Block 2 – Side Note: With a Little Help From Science

Since the work I’ve been putting into the level design guidance guide has been part of my uni education, there are some requirements on us students. One of these requirements is that we need to have some sort of scientific resource, or the research itself can have a foundation in existing scientific research. With a bit of looking around the school’s research database, I found an article that relates to my research in an abstracted sense, sort of. I hope to clarify why it’s relevant to my research in this post. Just a heads-up though, the article is not formulated in layman’s terms, so I won’t be talking about it in intricate detail, since some of the terminology is very specific. Let’s get started!

The article in question is one called The Encoding of Temporally Irregular and Regular Visual Patterns in the Human Brain. The research that is documented therein involves the use of fMRI (Functional Magnetic Resonance Imaging) to see how and which parts of the human brain react to temporally regular and irregular patterns. For example, one of the patterns that they used involved sequences of colors. One row was arranged in a regular sequence with a clear pattern. The second row was arranged irregularly, without a clear pattern. This was not the only means through which they tested the brain’s reaction to regular vs irregular visual patterns, the examples in the paper also involve sequences of luminance values (brightness), sequences of letters and sequences of numbers. The figure provided with the paper should eliminate any confusion that may have been caused by my descriptions of these patterns, here it is for quick reference:

Figure 1 from the paper, illustrating the different regular vs irregular visual patterns used in the fMRI tests. Copyright: © 2008 Zeki et al.

The researchers found, from the visual representation outputted from the fMRI tests, that different areas of the brain responded to the regular and irregular visual patterns respectively. It was found that the response to the temporally regular patterns, that is the patterns arranged according to a consistent order/sequence, were located in different regions of the brain. One region responded to the regularity in the color example above, another area responded to the temporally regular number sequence, etc. Of course, I could be blatantly lying to you about this, so here’s a quote from the paper detailing what I just discussed, a summation of the brain’s behaviour on temporally regular visual patterns:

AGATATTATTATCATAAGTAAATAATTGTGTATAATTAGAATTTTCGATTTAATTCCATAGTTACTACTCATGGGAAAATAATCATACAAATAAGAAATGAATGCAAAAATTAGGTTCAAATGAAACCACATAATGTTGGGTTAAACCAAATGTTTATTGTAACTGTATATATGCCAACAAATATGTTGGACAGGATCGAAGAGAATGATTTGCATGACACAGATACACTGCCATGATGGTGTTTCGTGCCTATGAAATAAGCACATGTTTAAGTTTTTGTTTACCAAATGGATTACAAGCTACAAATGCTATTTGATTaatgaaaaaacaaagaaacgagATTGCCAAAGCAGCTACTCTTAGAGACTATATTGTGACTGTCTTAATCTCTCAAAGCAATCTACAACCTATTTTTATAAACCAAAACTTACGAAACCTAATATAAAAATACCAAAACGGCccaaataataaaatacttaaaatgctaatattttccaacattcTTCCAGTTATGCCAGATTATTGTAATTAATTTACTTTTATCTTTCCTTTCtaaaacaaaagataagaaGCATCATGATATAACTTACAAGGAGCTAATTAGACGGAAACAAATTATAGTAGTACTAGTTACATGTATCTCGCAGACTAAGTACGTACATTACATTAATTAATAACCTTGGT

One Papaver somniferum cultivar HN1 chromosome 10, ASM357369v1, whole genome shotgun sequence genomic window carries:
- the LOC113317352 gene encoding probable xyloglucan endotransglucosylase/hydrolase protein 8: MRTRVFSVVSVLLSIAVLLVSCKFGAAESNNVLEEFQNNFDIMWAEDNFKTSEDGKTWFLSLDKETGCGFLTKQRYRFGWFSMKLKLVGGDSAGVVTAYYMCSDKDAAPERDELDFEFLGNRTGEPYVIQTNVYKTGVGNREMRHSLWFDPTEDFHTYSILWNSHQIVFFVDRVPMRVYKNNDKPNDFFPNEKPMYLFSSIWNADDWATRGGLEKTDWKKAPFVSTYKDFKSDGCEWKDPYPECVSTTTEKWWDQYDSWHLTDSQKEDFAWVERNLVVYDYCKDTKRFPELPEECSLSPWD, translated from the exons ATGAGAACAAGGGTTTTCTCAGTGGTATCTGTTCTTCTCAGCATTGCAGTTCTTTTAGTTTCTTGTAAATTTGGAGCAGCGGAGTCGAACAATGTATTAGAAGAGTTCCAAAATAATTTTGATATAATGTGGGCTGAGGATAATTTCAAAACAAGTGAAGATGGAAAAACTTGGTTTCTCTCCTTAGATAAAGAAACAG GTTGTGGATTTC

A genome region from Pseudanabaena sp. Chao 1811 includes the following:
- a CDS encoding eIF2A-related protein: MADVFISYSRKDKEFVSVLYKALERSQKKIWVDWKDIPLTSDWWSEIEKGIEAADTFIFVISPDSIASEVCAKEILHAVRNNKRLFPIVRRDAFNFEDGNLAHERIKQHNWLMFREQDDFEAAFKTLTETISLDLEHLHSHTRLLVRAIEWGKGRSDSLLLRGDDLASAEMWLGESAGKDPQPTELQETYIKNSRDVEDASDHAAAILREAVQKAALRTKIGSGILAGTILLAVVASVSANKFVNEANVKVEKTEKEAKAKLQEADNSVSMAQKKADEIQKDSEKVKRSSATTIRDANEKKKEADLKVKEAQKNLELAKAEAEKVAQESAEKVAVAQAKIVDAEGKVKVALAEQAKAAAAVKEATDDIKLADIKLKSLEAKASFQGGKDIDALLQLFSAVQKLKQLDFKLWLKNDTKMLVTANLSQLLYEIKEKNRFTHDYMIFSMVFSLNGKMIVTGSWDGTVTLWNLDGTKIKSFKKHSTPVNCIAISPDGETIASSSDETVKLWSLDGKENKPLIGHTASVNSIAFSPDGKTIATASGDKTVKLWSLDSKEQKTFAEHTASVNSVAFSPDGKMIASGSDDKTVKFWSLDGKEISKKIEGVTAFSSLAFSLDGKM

“Overall, our findings can be summarised as follows: […] 3) For temporally regular patterns, disparate regions are recruited with no common area that responds invariantly across visual submodalities.”

As for the response to temporally irregular patterns, this is where it gets interesting and relevant to the research that I have conducted. The results indicate that there is an area, a confluence of regions as the paper calls it, that responds to the temporally irregular visual patterns. Within this area, there is a region that responds to any irregular visual pattern, regardless of how it’s represented. In other words, there seems to be an area in the brain that collectively responds to irregular patterns, regardless of whether they’re presented in a sequence of colors, numbers, letters or luminance. To quote the paper, the first two summation points from the previously quoted paragraph above say the following:

“Overall, our findings can be summarised as follows: 1) The dorsolateral prefrontal cortex contains a confluence of regions each selective for the temporal irregularity of different visual submodalities. 2) Within this confluence of regions there is a region sensitive to temporal irregularity that is invariant to the submodality from which it is defined.”

This is also noted in the paper’s abstract. I’ll quote from there as well, as I found it was slightly easier to understand:

“The results show that there is an abstractive system in the brain for detecting temporal irregularity, regardless of the source producing it.”